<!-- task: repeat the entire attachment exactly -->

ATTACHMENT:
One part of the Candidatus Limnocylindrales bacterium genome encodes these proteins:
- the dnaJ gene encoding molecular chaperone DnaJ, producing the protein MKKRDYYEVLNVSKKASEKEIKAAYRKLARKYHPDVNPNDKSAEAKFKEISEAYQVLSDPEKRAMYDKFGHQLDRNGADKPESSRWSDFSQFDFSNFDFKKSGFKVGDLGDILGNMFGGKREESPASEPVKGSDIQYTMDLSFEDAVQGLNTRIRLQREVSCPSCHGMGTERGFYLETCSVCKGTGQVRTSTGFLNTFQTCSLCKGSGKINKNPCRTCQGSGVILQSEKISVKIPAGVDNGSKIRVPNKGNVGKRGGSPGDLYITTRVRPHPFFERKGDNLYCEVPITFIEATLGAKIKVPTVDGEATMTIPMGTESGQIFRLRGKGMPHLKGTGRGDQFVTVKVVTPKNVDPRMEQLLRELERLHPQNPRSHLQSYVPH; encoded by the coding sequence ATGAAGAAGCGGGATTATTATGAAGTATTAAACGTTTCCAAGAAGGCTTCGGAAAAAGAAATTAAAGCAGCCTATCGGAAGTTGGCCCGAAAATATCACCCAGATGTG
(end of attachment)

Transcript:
One part of the Candidatus Limnocylindrales bacterium genome encodes these proteins:
- the dnaJ gene encoding molecular chaperone DnaJ, producing the protein MKKRDYYEVLNVSKKASEKEIKAAYRKLARKYHPDVNPNDKSAEAKFKEISEAYQVLSDPEKRAMYDKFGHQLDRNGADKPESSRWSDFSQFDFSNFDFKKSGFKVGDLGDILGNMFGGKREESPASEPVKGSDIQYTMDLSFEDAVQGLNTRIRLQREVSCPSCHGMGTERGFYLETCSVCKGTGQVRTSTGFLNTFQTCSLCKGSGKINKNPCRTCQGSGVILQSEKISVKIPAGVDNGSKIRVPNKGNVGKRGGSPGDLYITTRVRPHPFFERKGDNLYCEVPITFIEATLGAKIKVPTVDGEATMTIPMGTESGQIFRLRGKGMPHLKGTGRGDQFVTVKVVTPKNVDPRMEQLLRELERLHPQNPRSHLQSYVPH; encoded by the coding sequence ATGAAGAAGCGGGATTATTATGAAGTATTAAACGTTTCCAAGAAGGCTTCGGAAAAAGAAATTAAAGCAGCCTATCGGAAGTTGGCCCGAAAATATCACCCAGATGTG